Shut Up!

Since the arrival of the Twelfth Doctor on our screens, hardly a episode passes without viewers hearing those two words again and again – it has become almost a catchphrase. Some may find the expression “Shut Up!” objectionable and symbolic of modern society’s woeful bad manners, but others will claim it is wholly in character with a gruffer and trickier Doctor. Whatever your opinion, “Shut Up!” is worthy of further investigation. 

The verb precedes the twentieth century and the expression once had a completely different meaning, to “lock away” or “hold prisoner”. It also meant to close something, such as a business. Later the term was applied to the mouth, giving us the modern day meaning. In today’s sense of the expression, “shut up” can even be found in Shakespeare’s “King Lear” and Dickens’ “Little Dorrit”.

If you tell someone to ‘shut up’, you might disagree with them or not like what they are saying. In order to be able to say it, you might feel in some way superior to the other person. These are all aspects of the Doctor and Clara’s rocky relationship. In Series 8 “shut up” features in well over half the episodes and they don’t always involve just the Doctor and his companion.

Take “Deep Breath” alone. When Madame Vastra observes that Eleven looked liked Clara’s lover, Clara tells her to shut up. The Doctor apparently addresses a hansom cab driver, “Sorry, I’m going to have to relieve you of your pet.” When the driver complains, the Time Lord retorts, “Shut up! I was talking to the horse!”. On Westminster Bridge he tells Clara, Vastra, Jenny and Strax to all shut up, wondering if they have “puddings for brains”. If we consider terms similar to “shut up”, we can also include the Twelfth Doctor’s first words on opening the Tardis doors – “Shush!” In the same scene he mistakes the dinosaur for a male and shouts, “Oi, big man, shut it!”

Maybe I am wrong, but it seems that ever since Steven Moffat came on board as show runner, we have seen the ‘shut ups’ soar. It is hardly surprising given the dominant and assertive characters he has written, such as Amy Pond and River Song. Both characters are close to the Doctor and sometimes consider themselves his superior. This inevitably leads to conflict and the shut ups fly in all directions. In “The Snowmen” the Eleventh Doctor tells poor Strax, “Shut up! You’re not clever or funny and you’ve got tiny little legs!” And in an earlier tale it is Rory, surprisingly, who utters the immortal words, “Shut up, Hitler!”

During RTD’s time as show runner, were there so many shut ups? It is a valid question and I suspect it is not so. That said, who can forget “The Christmas Invasion”? Jackie asks the newly regenerated Doctor, who is suffering from a terrible headache, what he needs. As he tries to answer, she constantly interrupts him with a never-ending list of suggestions. These include painkillers, an aspirin, a bowl of soup, liquid paraffin, a little ham sandwich, and vitamins C, D and E! After many “I need…”s the poor Doctor finally manages to get a sentence out: “I need you to shut up!”. Rose’s mum wittily replies, “Oh he hasn’t changed that much, has he?”

In the Classic Series was everyone perhaps a little politer? Did “shut up” pass their lips? Well, the Fourth Doctor tells K9 to shut up in “Underworld” and Brigadier Bambera tells her favourite knight, Ancelyn, to ‘shut up and run’ in “Battlefield”.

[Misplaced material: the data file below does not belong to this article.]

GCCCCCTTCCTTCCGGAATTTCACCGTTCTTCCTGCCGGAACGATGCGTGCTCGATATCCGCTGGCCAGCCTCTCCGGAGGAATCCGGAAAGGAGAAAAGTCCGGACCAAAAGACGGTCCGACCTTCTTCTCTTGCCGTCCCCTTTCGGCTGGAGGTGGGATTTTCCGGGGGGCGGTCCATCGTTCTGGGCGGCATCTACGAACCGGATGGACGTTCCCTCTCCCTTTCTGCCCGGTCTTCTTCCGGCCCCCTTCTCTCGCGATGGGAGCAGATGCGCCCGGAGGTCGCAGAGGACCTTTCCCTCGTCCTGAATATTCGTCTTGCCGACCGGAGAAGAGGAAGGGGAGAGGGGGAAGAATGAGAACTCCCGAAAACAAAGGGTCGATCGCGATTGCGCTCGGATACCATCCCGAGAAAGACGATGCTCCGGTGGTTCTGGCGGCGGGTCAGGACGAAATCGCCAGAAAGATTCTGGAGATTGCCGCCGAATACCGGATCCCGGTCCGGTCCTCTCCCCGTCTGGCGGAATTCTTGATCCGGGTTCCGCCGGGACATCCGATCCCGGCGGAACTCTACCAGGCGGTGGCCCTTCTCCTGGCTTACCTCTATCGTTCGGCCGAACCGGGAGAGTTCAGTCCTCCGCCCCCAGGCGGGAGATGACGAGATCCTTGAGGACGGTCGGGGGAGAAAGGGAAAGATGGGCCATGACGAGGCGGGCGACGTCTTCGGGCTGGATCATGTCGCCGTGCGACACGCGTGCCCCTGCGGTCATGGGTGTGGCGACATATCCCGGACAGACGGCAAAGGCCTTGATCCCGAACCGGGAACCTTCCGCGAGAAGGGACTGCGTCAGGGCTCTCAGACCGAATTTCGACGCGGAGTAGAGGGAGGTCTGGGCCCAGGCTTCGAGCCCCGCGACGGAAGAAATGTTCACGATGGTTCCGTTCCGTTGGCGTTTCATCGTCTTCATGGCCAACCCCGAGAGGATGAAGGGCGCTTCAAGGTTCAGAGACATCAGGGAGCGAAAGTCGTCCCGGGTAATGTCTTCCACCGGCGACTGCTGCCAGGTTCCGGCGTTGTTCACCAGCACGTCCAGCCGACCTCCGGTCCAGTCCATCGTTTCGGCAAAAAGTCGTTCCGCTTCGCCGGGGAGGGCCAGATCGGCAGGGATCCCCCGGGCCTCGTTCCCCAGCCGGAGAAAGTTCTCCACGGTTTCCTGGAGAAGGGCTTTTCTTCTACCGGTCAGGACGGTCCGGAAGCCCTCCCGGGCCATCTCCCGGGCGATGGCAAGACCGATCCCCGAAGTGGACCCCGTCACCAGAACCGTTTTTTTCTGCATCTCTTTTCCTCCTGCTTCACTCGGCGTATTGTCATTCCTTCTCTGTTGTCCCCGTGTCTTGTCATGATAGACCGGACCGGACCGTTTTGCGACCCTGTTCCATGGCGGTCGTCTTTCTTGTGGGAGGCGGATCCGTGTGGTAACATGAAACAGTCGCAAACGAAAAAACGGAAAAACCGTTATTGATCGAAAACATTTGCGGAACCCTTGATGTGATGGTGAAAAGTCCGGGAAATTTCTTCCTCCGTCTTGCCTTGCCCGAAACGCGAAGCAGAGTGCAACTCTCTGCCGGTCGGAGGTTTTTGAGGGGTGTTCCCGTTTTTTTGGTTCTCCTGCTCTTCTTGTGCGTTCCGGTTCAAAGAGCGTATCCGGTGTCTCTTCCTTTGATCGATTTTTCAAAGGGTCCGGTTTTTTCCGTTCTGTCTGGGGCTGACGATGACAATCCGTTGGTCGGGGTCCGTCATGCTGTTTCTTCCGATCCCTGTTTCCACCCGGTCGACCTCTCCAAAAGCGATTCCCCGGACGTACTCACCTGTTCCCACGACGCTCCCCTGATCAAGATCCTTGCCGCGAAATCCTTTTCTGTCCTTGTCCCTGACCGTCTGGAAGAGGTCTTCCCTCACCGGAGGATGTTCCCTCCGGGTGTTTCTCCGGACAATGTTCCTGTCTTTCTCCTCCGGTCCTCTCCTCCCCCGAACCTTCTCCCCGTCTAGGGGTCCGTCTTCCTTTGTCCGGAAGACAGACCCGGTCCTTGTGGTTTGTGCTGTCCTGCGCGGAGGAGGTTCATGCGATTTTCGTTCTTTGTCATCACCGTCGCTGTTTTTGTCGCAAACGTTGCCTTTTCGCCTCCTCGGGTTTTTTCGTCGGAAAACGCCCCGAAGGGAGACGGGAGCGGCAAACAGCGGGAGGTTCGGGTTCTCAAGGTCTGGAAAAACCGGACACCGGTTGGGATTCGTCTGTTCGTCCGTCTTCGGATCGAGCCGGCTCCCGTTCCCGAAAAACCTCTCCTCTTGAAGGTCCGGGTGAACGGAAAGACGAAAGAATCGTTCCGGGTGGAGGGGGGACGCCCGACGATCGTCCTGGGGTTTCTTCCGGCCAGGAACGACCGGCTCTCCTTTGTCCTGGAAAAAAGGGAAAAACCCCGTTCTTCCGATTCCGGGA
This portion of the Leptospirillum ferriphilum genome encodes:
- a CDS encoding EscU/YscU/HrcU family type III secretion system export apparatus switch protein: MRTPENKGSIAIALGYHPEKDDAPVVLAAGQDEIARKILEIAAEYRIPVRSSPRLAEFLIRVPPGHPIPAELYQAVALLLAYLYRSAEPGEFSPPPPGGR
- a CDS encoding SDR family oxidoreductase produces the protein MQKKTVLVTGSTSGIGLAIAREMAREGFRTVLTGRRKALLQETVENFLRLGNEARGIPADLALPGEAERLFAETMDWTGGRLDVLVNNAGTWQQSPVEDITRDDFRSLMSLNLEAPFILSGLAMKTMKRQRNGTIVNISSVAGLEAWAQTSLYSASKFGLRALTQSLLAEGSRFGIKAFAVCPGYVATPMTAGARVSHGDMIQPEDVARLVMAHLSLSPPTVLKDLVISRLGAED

Many are the ways, however, that one may request that one’s interlocutor kindly hold their tongue. “Be quiet” was often heard in the Classic Series. In “The War Games” the Doctor tells his companion, “Now just be quiet, Jamie, and let me do the talking!”. It tends to be authoritarian characters who say the words. Briggs in “Earthshock”, slimy Lord Kiv (to Sil) in “Mindwarp” and The Inquisitor in “The Ultimate Foe”. She speaks for many eighties Whovians when she says to Melanie Bush, “Be quiet, girl!” The title “The Ultimate Foe” incidentally refers to the Valeyard, we presume, and not the squeaky-voiced sidekick!

What about the more gentle “hush”? The First Doctor was quite keen on it, with a “hush, child” here and a “hush, Ian” there. We even get a “hush, hush, hush” in “The Chase”! We often hear the alternative “Shh!”. Over the years we have had, “Shh! It’s working.”, “Shh! Listen!”, “Shh! Keep your voice down!”, “Shh! The guard will hear you!” and “Shh! Someone’s coming!”

I do not subconsciously wish for any Alzarian ex-companion to refrain from speaking, but let’s come full circle and conclude with another observation on “shut up”. The online Urban Dictionary gives it a more modern meaning, one expressing incredulity, surprise or disbelief. As in “What? My lazy ex has got a job? Shut up!”. In “Robot of Sherwood”, Clara uses the words this way, when the Doctor speculates that they might be inside a miniscope.

I would argue that this is the only acceptable way of using “shut up” in Doctor Who. Maybe I have been possessed by the spirit of Mary Whitehouse, but the Doctor is a role model for younger viewers. He should not be telling people to shut up. It is inappropriate and rude, not befitting of our beloved Time Lord. Surely, Mr Moffat, there are cleverer ways of writing a gruffer and trickier Doctor.

And on that note, I’ll shut up!



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